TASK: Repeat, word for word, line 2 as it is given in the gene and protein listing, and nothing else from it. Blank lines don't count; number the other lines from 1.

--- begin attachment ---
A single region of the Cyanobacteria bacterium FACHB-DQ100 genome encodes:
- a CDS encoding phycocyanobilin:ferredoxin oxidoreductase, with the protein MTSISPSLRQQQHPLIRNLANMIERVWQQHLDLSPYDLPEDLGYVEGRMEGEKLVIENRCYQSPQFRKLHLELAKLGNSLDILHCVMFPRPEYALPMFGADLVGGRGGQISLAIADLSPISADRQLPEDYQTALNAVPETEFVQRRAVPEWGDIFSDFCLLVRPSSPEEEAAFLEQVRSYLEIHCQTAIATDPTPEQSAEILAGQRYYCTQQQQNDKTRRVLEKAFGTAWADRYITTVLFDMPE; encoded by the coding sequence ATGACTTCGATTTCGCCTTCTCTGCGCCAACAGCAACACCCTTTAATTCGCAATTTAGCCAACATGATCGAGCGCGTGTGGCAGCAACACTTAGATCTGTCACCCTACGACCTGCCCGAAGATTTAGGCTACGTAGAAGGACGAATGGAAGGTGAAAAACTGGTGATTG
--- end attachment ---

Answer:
- a CDS encoding phycocyanobilin:ferredoxin oxidoreductase, with the protein MTSISPSLRQQQHPLIRNLANMIERVWQQHLDLSPYDLPEDLGYVEGRMEGEKLVIENRCYQSPQFRKLHLELAKLGNSLDILHCVMFPRPEYALPMFGADLVGGRGGQISLAIADLSPISADRQLPEDYQTALNAVPETEFVQRRAVPEWGDIFSDFCLLVRPSSPEEEAAFLEQVRSYLEIHCQTAIATDPTPEQSAEILAGQRYYCTQQQQNDKTRRVLEKAFGTAWADRYITTVLFDMPE; encoded by the coding sequence ATGACTTCGATTTCGCCTTCTCTGCGCCAACAGCAACACCCTTTAATTCGCAATTTAGCCAACATGATCGAGCGCGTGTGGCAGCAACACTTAGATCTGTCACCCTACGACCTGCCCGAAGATTTAGGCTACGTAGAAGGACGAATGGAAGGTGAAAAACTGGTGATTG